- About Us
Helen Loggie exhibit opens Jan. 29 at Islands Museum of Art
The San Juan Islands Museum of Art & Sculpture Park (IMA), at 28 First St. in Friday Harbor, will open “A Retrospective of Helen Loggie, 1917-1952,” Jan. 29, 5-8 p.m.
Helen Loggie, a nationally recognized artist, lived most of her life in Bellingham and on Orcas Island. This exhibition links San Juan Island and Orcas Island in a unique manner, for The Lambiel Museum on Orcas is loaning part of its Helen Loggie Collection of more than 100 pieces, the largest private collection in existence, to IMA for an exhibit that will run through March 7.
Loggie was born and raised in Bellingham, studied at the Art Students League in New York City followed by trips to Europe, and in the late 1920s returned to her home in Bellingham.
In the early 1930s, she had a house of her own design built on Orcas Island, a place that had very special meaning for her and would become the main focus of her work in later years.
It was here in the Northwest that she created many of her acclaimed drawings and etchings. Throughout her career, there have been exhibitions of her work including solo exhibits at the Smithsonian Institution in Washington, D.C., the Frye Museum in Seattle, and at the Whatcom Museum of Art and History and the Western Gallery at Western Washington University, both in Bellingham.
The IMA exhibition is divided into two sections: Gallery I will include drawings and etchings from her student years in New York with portraiture, dynamic city scenes and St. Patrick’s Cathedral, along with vibrant oils, drawings and etchings of magnificent cathedrals, bridges and fishing boats from her European travels.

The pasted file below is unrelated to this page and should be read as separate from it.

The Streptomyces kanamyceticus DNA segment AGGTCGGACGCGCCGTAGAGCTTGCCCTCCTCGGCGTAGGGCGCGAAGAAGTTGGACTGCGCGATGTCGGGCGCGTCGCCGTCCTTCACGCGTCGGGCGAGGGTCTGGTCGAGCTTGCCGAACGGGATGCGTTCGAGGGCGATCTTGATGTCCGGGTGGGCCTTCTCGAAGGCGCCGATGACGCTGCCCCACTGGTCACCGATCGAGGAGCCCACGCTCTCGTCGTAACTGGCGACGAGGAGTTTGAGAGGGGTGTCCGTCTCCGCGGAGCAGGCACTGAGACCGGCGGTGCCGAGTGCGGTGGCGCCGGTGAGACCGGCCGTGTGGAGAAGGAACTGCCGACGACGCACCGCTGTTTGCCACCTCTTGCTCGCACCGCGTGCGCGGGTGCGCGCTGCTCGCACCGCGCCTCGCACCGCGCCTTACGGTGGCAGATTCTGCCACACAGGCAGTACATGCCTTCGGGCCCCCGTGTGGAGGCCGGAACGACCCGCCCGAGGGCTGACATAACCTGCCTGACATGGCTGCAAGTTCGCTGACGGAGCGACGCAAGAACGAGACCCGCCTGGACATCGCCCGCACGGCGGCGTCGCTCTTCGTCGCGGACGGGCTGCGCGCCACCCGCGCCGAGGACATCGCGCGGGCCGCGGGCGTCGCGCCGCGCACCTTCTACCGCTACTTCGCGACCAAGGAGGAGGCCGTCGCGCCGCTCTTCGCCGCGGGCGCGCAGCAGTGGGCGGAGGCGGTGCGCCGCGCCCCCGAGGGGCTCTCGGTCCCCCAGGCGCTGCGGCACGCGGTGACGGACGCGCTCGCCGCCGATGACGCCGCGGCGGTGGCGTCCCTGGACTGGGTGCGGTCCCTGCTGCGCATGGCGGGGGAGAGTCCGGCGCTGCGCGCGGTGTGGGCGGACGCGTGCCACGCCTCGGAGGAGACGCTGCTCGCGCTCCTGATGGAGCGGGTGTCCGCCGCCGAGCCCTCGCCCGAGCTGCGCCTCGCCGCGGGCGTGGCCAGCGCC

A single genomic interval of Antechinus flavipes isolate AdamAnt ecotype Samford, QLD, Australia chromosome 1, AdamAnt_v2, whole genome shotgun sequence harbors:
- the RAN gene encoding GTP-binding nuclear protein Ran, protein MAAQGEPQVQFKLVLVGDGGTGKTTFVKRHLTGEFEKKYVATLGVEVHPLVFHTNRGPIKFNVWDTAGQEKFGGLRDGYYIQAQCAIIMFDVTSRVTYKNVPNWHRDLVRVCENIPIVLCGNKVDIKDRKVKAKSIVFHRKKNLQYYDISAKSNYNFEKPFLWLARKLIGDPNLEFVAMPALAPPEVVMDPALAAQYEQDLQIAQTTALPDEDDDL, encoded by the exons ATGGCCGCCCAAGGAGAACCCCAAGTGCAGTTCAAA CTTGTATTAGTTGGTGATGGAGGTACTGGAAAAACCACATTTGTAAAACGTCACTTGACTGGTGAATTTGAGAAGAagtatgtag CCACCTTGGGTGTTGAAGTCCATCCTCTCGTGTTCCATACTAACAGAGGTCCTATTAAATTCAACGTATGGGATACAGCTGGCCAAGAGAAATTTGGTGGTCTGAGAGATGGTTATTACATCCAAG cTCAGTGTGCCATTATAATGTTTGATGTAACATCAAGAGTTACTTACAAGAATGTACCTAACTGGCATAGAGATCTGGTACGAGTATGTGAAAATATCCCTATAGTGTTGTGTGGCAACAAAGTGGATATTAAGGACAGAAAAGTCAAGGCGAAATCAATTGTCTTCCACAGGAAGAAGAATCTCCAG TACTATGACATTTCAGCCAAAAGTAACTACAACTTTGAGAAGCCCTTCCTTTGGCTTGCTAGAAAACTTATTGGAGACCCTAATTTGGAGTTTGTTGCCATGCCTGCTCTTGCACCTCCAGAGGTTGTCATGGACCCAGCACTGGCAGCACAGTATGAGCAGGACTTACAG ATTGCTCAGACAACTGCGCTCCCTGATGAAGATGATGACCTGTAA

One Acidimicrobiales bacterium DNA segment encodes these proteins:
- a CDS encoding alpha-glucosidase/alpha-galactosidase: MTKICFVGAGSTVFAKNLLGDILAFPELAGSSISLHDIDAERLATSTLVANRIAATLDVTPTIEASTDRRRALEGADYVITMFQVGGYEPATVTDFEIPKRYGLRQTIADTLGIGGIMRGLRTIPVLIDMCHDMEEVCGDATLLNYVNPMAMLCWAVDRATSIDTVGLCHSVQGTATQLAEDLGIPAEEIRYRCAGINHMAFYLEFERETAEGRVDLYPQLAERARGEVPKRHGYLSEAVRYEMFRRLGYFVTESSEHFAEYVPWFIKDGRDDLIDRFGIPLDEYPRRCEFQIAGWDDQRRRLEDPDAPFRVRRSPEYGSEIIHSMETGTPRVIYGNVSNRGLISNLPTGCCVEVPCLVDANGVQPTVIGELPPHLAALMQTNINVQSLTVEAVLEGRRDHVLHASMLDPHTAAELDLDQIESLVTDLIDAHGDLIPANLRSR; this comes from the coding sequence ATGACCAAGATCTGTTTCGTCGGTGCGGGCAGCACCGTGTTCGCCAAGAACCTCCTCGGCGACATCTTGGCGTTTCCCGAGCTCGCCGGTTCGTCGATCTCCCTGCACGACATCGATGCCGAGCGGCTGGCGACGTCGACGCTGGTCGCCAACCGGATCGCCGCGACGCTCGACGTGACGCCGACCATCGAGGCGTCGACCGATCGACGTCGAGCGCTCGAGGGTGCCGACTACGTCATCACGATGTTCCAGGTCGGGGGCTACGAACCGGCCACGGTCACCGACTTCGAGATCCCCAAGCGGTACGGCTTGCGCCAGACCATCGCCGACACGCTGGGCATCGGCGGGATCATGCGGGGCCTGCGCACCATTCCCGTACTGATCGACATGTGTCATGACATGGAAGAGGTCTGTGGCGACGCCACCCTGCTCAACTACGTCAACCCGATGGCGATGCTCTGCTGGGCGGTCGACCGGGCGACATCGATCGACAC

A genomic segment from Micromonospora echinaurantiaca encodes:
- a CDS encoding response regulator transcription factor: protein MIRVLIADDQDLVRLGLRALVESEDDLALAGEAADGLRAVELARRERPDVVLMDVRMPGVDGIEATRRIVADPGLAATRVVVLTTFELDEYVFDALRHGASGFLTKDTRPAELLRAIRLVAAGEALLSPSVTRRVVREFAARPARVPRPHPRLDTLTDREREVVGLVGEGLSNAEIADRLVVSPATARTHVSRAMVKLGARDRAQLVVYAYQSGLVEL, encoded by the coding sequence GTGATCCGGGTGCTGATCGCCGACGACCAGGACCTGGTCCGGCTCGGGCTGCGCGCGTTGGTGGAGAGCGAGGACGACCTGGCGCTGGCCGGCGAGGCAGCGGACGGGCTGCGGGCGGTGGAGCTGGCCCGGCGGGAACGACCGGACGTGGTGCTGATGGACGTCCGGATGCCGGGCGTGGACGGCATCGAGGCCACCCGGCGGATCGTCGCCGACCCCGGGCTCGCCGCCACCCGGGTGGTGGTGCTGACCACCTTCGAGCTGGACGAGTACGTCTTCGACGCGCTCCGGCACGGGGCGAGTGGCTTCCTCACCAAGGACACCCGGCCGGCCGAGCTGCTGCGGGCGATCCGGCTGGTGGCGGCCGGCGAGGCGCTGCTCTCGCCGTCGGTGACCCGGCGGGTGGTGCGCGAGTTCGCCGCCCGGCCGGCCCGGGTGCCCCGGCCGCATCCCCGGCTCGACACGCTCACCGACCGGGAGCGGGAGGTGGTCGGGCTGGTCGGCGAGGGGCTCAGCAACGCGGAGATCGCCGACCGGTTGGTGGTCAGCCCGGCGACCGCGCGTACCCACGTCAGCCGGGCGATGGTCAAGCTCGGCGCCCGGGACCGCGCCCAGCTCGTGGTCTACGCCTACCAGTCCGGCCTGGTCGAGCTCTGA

Gallery II will focus on her transition back to the Northwest with drawings, etchings and oils depicting ships in Bellingham Bay, sawmills and even circus animals, but most importantly, her exquisite images of mountains, islands and trees, particularly her beloved old, gnarled trees of Orcas Island. The exhibit will also display some of her sketchbooks, etching tools and a collection of Christmas cards.
Loggie scorned abstract art and focused on realistic detail for which she became famous. Even though she dabbled in oils, her preferred medium was pencil drawing. The brochure for the Western Gallery exhibit quoted from a 1939 newspaper: “For her drawings, Miss Loggie uses three pencils, hard, medium and soft. When she goes out sketching, we are told, she takes with her a dozen pencils of each variety, all carefully sharpened, so she will not have to interrupt her work to repoint them.”
Her pencil drawings of trees especially illustrate the intricate lines, e.g. of bark and the grasses on the ground below, which became her signature.
During the first half of the 20th century, current methods of reproducing art did not exist, so she became skilled at the process of etching in order to make copies of her work. Her drawings were particularly suitable for etching and she explored ways to develop contrasts in the etchings to avoid a monotone appearance.
Vicki Halper, author of the Loggie Exhibition brochure at the Frye Museum, quotes Loggie as saying: “If I had known how hard etching is, I would never have started.” However, the etching process was essential for her to share and distribute her work and she persisted in honing her skills. A description of the etching process will be part of this exhibit for one of the goals of IMA is be an educational avenue in the arts.
Ann Friedman, author of the essay accompanying the Helen Loggie exhibition at Western Gallery in 1993, quotes Loggie: “If I could strike an answering spark, especially in the hearts of the young people, so that they would realize that natural beauty is the greatest heritage the West has to give her children, so that they would protect what remains of our Northwest … then I would indeed feel that the years have been well spent.”